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Single Drinking Binge Can Be Far From Harmless

By Senior News Editor
Reviewed by John M. Grohol, Psy.D. on May 16, 2014

Single Drinking Binge Can Be Far From HarmlessNew research suggests a single alcohol binge can have significant negative health effects.

Scientists from the University of Massachusetts Medical School discovered a single episode of binge drinking can result in bacteria leaking from the gut, leading to increased levels of toxins in the blood.

The study showed that these bacterial toxins, called endotoxins, can cause the body to produce immune cells involved in fever, inflammation, and tissue destruction.

“We found that a single alcohol binge can elicit an immune response, potentially impacting the health of an otherwise healthy individual,” said lead author Gyongyi Szabo, M.D., Ph.D.

“Our observations suggest that an alcohol binge is more dangerous than previously thought.”

Binge drinking is defined by National Institute on Alcohol Abuse and Alcoholism (NIAAA) as a pattern of drinking alcohol that brings blood alcohol concentration (BAC) to 0.08g/dL or above.

For a typical adult, this corresponds with consuming five or more drinks for men, or four or more drinks for women, in about two hours, depending on body weight.

Binge drinking is known to pose safety risks associated with car crashes and injuries.

Over the long term, binge drinking can damage the liver and other organs, but the new study presents key evidence that a single alcohol binge can cause damaging health effects such as bacterial leakage from the gut into the blood stream.

As discussed online in PLOS ONE, researchers assessed the impact of binge drinking by providing 11 men and 14 women enough alcohol to raise their blood alcohol levels to at least .08 g/dL within an hour.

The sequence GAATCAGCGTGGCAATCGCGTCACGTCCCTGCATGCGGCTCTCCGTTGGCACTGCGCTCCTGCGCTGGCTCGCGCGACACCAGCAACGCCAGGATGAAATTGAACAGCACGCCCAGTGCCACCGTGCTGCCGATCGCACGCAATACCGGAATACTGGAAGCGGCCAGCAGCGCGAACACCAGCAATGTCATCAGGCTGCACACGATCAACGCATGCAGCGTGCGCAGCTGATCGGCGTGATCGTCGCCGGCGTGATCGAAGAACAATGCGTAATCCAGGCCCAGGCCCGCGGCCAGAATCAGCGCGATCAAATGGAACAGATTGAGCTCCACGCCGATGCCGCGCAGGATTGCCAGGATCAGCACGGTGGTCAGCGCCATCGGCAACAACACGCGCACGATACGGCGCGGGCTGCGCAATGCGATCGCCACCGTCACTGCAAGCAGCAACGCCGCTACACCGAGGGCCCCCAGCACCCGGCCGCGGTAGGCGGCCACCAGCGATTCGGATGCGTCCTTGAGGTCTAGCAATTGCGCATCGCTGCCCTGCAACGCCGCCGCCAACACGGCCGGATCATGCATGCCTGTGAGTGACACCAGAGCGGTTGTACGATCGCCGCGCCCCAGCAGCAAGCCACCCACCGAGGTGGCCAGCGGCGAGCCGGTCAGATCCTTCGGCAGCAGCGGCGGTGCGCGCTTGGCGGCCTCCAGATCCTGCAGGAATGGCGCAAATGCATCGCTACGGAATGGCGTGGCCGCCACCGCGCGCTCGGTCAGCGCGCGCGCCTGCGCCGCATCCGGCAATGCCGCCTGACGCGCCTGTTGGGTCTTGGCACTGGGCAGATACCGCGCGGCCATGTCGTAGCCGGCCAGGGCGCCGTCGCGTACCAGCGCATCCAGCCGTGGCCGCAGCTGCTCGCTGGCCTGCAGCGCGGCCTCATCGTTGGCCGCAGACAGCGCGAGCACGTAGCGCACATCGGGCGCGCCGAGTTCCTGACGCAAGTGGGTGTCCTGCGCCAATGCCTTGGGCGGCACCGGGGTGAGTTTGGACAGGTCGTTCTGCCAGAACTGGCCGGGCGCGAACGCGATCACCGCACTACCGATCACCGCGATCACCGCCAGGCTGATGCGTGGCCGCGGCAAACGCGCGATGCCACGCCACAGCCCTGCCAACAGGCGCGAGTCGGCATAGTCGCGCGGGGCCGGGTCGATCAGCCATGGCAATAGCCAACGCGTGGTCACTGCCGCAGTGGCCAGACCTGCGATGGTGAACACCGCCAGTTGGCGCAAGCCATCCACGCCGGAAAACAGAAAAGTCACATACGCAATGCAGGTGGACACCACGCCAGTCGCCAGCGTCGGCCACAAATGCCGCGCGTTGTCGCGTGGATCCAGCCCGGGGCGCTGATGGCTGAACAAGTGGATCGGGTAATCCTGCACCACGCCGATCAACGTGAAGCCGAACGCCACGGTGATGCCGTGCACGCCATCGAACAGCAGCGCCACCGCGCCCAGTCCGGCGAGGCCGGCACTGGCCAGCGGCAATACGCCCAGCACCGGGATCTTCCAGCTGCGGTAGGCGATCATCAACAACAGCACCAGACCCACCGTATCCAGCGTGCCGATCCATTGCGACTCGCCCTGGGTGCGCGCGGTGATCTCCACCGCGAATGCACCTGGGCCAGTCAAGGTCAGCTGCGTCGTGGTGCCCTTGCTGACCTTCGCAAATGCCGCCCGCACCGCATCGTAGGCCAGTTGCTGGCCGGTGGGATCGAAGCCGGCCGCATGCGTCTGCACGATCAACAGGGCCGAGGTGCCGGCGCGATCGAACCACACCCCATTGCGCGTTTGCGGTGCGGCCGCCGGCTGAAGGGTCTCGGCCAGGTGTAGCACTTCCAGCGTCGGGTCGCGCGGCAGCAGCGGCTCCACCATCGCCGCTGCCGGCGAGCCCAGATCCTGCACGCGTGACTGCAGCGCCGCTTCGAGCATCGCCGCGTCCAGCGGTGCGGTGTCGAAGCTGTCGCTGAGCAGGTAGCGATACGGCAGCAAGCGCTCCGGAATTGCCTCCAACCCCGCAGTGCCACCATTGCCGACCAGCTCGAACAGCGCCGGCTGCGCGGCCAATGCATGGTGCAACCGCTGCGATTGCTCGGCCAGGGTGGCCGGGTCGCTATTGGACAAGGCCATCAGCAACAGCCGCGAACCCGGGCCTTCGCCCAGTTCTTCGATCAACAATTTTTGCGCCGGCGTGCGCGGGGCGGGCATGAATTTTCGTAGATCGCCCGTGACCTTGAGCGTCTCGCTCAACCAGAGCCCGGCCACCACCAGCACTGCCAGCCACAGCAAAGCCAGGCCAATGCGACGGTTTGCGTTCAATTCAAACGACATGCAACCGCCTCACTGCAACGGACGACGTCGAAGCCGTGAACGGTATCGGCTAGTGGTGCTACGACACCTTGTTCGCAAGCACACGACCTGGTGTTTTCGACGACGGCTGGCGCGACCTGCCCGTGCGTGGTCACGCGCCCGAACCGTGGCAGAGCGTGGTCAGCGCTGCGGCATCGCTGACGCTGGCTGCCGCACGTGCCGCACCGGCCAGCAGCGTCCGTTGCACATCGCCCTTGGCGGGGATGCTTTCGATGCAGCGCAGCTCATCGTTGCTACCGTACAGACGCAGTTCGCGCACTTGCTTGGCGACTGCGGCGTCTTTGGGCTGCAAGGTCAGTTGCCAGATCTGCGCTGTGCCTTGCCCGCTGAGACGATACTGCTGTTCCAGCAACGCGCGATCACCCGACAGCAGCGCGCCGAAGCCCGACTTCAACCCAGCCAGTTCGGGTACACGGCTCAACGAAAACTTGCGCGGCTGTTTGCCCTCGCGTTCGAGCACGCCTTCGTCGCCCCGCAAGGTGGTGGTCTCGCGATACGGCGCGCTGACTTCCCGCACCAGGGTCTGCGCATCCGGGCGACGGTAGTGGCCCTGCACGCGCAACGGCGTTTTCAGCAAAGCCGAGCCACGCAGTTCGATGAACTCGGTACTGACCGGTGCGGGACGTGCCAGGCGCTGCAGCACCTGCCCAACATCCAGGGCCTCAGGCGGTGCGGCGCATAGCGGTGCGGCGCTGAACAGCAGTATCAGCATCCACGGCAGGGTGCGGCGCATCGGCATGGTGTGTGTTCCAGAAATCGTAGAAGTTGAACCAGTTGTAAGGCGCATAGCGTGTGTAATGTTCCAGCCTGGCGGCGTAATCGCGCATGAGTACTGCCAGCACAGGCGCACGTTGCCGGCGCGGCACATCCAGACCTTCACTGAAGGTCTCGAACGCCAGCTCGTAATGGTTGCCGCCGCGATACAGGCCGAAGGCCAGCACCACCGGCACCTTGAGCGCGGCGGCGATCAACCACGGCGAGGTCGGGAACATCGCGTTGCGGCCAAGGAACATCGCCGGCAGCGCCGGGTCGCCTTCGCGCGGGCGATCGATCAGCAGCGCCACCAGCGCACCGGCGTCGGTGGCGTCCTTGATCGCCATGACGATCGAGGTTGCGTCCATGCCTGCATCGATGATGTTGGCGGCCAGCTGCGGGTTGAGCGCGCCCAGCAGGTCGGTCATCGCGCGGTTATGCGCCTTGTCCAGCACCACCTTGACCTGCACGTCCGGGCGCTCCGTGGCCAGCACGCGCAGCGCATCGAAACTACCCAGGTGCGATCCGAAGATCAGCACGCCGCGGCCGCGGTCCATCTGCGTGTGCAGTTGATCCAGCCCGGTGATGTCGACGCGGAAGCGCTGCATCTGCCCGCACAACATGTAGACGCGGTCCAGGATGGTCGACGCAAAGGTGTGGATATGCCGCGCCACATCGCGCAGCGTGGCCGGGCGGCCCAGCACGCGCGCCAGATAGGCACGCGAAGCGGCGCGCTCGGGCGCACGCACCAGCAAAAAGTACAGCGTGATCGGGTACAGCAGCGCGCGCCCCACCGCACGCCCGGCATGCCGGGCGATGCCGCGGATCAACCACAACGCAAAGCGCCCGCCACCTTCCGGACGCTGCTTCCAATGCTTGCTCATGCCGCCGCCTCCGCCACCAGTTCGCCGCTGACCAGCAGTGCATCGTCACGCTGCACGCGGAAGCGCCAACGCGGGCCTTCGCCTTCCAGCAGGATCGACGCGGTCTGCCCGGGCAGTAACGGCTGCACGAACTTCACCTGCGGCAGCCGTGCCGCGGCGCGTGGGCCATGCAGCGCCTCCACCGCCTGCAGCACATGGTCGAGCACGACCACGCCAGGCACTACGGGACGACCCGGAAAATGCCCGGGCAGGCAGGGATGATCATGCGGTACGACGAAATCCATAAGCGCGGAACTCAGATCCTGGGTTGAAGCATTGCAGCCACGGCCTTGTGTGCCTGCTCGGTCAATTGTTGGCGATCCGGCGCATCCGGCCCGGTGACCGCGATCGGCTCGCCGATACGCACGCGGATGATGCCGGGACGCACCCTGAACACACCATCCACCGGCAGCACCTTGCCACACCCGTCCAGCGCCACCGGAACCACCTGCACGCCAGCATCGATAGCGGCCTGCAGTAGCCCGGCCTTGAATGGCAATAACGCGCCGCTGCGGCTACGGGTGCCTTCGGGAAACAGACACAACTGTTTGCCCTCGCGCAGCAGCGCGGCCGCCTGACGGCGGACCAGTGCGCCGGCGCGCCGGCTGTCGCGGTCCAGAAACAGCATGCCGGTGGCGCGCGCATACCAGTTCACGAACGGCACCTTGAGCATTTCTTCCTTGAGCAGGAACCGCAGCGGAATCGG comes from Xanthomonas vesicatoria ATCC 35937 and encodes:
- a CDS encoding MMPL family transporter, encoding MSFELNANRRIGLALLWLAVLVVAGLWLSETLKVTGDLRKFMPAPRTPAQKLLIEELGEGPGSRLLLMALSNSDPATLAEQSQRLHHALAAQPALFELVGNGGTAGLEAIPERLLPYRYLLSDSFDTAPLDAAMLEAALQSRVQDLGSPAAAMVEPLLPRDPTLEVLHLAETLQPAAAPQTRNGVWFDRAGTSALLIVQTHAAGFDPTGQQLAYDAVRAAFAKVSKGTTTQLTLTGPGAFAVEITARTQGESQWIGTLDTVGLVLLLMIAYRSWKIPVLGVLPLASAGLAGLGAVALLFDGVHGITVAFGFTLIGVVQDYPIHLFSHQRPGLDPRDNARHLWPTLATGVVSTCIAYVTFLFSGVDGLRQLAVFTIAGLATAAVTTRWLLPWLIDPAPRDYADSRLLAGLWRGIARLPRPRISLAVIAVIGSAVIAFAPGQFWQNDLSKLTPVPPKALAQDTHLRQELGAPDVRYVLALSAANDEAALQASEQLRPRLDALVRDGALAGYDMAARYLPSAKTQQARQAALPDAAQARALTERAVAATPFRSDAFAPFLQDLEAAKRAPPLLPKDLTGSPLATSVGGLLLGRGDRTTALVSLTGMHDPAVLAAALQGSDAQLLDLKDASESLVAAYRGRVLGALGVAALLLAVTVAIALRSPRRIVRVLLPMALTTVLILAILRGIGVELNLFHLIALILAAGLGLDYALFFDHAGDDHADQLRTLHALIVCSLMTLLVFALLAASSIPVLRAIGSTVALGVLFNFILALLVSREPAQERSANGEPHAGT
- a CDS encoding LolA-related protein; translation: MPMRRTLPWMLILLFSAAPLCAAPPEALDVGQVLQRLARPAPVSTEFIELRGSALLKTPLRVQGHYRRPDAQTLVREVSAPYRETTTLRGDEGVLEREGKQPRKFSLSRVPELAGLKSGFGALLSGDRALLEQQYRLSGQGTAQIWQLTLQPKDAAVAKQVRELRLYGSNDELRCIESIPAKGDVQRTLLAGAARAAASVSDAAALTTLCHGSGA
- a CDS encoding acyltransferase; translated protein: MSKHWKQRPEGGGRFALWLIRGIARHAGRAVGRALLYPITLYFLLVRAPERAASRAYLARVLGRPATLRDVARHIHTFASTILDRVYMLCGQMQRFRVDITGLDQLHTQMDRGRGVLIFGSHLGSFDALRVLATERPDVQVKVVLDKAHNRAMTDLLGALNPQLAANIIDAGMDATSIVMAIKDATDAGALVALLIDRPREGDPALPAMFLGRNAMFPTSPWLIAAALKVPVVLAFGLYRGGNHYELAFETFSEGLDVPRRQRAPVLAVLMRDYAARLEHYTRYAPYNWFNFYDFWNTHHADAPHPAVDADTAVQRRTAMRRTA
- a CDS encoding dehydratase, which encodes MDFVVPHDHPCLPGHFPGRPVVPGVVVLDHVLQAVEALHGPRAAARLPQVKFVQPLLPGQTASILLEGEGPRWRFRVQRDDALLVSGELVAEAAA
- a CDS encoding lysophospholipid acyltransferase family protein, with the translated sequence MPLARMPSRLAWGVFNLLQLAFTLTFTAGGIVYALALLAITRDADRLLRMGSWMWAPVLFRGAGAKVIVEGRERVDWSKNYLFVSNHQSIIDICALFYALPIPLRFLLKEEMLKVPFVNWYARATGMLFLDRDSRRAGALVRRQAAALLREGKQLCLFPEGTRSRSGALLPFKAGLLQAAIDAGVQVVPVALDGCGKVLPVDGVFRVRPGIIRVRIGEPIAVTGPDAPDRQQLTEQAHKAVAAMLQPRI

Blood samples were then taken every 30 minutes for four hours after and again 24 hours later.

Szabo and colleagues found that the alcohol binge resulted in a rapid increase in endotoxin levels in the blood. Endotoxins are toxins contained in the cell wall of certain bacteria that are released when the cell is destroyed.

They also found evidence of bacterial DNA in the bloodstream, showing that bacteria had permeated the gut. Compared to men, women had higher blood alcohol levels and circulating endotoxin levels.

Earlier studies have tied chronic alcohol use to increased gut permeability, wherein potentially harmful products can travel through the intestinal wall and be carried to other parts of the body. Greater gut permeability and increased endotoxin levels have been linked to many of the health issues related to chronic drinking, including alcoholic liver disease.

Source: University of Massachusetts Medical School

 
Man drinking alcohol photo by shutterstock.

 

APA Reference
Nauert, R. (2014). Single Drinking Binge Can Be Far From Harmless. Psych Central. Retrieved on December 20, 2014, from http://psychcentral.com/news/2014/05/16/single-drinking-binge-can-be-far-from-harmless/69917.html